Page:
by clicking the arrows at the side of the page, or by using the toolbar.
by clicking anywhere on the page.
by dragging the page around when zoomed in.
by clicking anywhere on the page when zoomed in.
web sites or send emails by clicking on hyperlinks.
Email this page to a friend
Search this issue
Index - jump to page or section
Archive - view past issues
News Bulletin : ADA News Bulletin August 2010
48 AUGUST 2010 clinical hints TEASER Your Amanuensis is somewhat ambivalent about offering this TEASER, presented to us by James Auld (Inverell 2360), because a similar item was used as a Mystery Object on the ABC TV program Collectors. But in the interests of getting a huge response from CH readers, what is it? Never mind that you think every dentist would recognize it. They probably won't. Assume that it is about five centimetres high. The handsome, pewter, inscribed ADA paperweight will go to the correct respondent whose slip of paper is drawn from the hat. You get extra slips for every accompanying clinical hint. Please post or e-mail to us your favourite dental or other tales which might interest your colleagues, to: Barrie Gillings, 121 Bannockburn Road, Turramurra 2074. Phone: 02 9144 3787 Fax: 02 9440 9159 e-mail: email@example.com We acknowledge, with profuse thanks, these hints from: ANZAE, R Darcy, M Hayes, M Knapp, M Maltby, N Rock and G Roberts. is wise to cover the exposed gutta percha with a GIC base. Because the two bond together, they will provide a much better seal for the gutta percha and thus reduce the chance of leakage. When patients view their teeth, they are usually standing or sitting in front of a mirror. When you are viewing their teeth, you are usually on one side, and see the teeth from a different angle. When restoring or re-contouring anterior teeth, it is a good idea to have the patient leave the chair and stand. You can then view the patient from the front, and ensure the correct crown shape and inclination. Cracked teeth are becoming less common because the ubiquitous large amalgams which were 'extended for prevention' have been replaced by adhesive resins, crowns, extraction or death of the owner. A full crown can often solve the pain problem, but initially, a conservative approach is to remove the amalgam sufficiently to expose enamel and dentine cavity walls and margins, and use a 'sandwich' restoration of GIC bonded to the dentine and a composite resin bonded to the GIC and the enamel. With luck, this will keep the crack together and eliminate pain during function. You should also adjust the occlusion to avoid pressure when chewing. If pain persists, you still have the option of the full crown or extraction. Hardly any patients enjoy having dental injections. If you can insert the needle without the patient knowing, they will sing your praises. The secret is adequate surface anaesthesia, tensing the mucosa at the puncture point, and distracting the patient at needle insertion, conventionally by asking them to "open wider". Surface anaesthetic pastes can take several minutes to work. So smear the cotton bud or roll with the anaesthetic paste, place it against the injection site and have the patient hold it there. You then explain the treatment, sort out your instruments and discuss the football scores or TV cooking shows. Take your time, as patients never complain about how long they have to hold the paste against the mucosa. Why would they? It doesn't hurt. If the marginal adaptation of your matrix band for an amalgam restoration is less than close, you will generate an overhanging margin. Your student operative dentistry kit probably contained interproximal carvers. They are excellent instruments for removing excess unset amalgam from the cavosurface margins. Use them now and avoid wasting the time required at a later appointment to cut off the overhangs with a finishing bur. no false advice Please contact Garry Pammer, Alison Lacey or Heath Stewart on: Telephone (02) 9264 1111 Fax (02) 9264 1344 email firstname.lastname@example.org website clarkjacobs.com.au Dental specialists for over 20 years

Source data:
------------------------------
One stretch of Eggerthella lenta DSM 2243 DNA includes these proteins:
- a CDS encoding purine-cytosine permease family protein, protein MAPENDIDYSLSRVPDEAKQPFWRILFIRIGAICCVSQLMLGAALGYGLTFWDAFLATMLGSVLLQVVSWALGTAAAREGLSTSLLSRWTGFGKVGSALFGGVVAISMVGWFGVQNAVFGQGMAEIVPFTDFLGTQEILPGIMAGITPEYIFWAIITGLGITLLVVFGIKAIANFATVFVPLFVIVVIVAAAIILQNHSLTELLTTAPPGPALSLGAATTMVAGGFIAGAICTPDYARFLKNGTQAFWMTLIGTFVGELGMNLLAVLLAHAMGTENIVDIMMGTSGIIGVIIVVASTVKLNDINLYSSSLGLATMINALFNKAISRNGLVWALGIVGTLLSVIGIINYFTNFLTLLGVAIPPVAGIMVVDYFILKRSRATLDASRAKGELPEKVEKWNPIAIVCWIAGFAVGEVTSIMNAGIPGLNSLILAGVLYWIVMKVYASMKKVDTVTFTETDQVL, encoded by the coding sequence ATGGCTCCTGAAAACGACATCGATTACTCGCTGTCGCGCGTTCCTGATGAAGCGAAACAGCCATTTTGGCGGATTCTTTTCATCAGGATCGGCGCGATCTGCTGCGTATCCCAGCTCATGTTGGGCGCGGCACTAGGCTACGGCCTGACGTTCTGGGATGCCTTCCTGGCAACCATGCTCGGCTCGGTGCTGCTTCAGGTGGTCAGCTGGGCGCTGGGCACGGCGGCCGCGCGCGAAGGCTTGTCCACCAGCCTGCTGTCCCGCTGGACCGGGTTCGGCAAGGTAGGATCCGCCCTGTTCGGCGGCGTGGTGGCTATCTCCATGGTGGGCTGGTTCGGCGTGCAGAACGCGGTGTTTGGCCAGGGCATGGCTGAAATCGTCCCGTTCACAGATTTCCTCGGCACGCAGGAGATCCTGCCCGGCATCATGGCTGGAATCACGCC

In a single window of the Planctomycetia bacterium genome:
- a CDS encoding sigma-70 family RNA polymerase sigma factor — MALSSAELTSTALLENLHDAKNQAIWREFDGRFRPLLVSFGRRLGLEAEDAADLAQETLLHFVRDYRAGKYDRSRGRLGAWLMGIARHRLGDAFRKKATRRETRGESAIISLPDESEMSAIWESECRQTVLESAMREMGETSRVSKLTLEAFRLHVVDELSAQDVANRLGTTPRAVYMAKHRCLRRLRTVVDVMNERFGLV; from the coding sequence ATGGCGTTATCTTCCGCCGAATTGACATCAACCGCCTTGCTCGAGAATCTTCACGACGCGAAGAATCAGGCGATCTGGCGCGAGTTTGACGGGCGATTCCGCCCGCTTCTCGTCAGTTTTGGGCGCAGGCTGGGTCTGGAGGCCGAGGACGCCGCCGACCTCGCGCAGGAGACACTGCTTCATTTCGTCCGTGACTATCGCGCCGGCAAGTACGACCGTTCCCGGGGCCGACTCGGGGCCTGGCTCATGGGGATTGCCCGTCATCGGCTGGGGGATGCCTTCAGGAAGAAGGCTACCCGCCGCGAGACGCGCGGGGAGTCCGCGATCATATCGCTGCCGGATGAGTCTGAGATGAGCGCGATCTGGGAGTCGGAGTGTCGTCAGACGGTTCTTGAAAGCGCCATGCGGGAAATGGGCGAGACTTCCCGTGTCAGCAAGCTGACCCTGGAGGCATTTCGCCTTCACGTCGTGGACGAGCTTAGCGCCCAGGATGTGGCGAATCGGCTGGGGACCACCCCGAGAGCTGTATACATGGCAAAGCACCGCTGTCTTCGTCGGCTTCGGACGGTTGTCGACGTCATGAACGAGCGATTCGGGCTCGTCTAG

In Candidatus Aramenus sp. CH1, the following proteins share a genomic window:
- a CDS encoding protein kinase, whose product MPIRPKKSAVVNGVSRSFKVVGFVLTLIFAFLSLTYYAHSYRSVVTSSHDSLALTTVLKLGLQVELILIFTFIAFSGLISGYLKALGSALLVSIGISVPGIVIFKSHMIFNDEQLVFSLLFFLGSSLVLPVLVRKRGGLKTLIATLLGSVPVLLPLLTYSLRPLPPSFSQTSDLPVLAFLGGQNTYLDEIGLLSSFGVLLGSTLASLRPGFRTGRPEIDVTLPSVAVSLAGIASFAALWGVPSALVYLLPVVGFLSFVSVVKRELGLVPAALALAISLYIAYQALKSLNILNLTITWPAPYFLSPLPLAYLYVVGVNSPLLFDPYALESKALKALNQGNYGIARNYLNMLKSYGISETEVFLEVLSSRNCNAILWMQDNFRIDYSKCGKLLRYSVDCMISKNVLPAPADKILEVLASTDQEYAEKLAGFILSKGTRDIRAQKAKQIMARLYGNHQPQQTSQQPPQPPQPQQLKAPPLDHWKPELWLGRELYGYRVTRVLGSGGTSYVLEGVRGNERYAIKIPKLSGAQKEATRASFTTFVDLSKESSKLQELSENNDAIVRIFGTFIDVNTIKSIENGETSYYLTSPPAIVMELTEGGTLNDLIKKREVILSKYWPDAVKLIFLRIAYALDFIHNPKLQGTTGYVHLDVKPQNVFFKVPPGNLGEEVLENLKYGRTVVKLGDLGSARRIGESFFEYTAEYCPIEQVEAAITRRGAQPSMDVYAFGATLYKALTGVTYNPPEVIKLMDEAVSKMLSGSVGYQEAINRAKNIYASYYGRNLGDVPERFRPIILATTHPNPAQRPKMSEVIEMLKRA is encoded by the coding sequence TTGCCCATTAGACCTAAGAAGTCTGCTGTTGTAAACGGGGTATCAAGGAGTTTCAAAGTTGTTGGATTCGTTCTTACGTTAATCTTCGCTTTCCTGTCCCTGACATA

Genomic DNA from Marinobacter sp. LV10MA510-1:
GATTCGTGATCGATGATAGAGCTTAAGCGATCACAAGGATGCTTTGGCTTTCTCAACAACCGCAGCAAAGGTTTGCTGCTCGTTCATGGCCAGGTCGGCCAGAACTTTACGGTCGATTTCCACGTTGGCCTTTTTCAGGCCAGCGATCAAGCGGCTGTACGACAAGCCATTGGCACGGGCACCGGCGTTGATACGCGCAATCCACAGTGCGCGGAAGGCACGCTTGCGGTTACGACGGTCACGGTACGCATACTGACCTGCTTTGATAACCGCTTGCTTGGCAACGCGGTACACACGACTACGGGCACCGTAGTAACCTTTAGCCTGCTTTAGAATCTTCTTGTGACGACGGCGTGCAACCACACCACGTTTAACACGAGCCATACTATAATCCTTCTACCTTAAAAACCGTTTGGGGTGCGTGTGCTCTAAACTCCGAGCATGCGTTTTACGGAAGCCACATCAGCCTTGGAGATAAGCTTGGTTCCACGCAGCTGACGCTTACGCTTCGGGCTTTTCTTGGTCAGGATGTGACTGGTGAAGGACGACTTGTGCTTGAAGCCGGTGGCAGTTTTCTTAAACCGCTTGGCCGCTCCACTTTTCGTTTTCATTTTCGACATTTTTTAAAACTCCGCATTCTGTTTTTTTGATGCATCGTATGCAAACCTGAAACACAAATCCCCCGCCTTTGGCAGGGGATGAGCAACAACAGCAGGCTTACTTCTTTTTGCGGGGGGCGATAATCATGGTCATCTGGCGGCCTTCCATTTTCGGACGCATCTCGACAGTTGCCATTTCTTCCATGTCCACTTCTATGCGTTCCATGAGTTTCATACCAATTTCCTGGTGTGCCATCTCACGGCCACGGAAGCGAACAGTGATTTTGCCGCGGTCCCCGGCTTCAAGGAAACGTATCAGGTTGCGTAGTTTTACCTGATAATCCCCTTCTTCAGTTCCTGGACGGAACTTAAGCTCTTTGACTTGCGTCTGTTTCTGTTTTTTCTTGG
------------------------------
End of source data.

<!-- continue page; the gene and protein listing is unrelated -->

ADA News Bulletin September 2010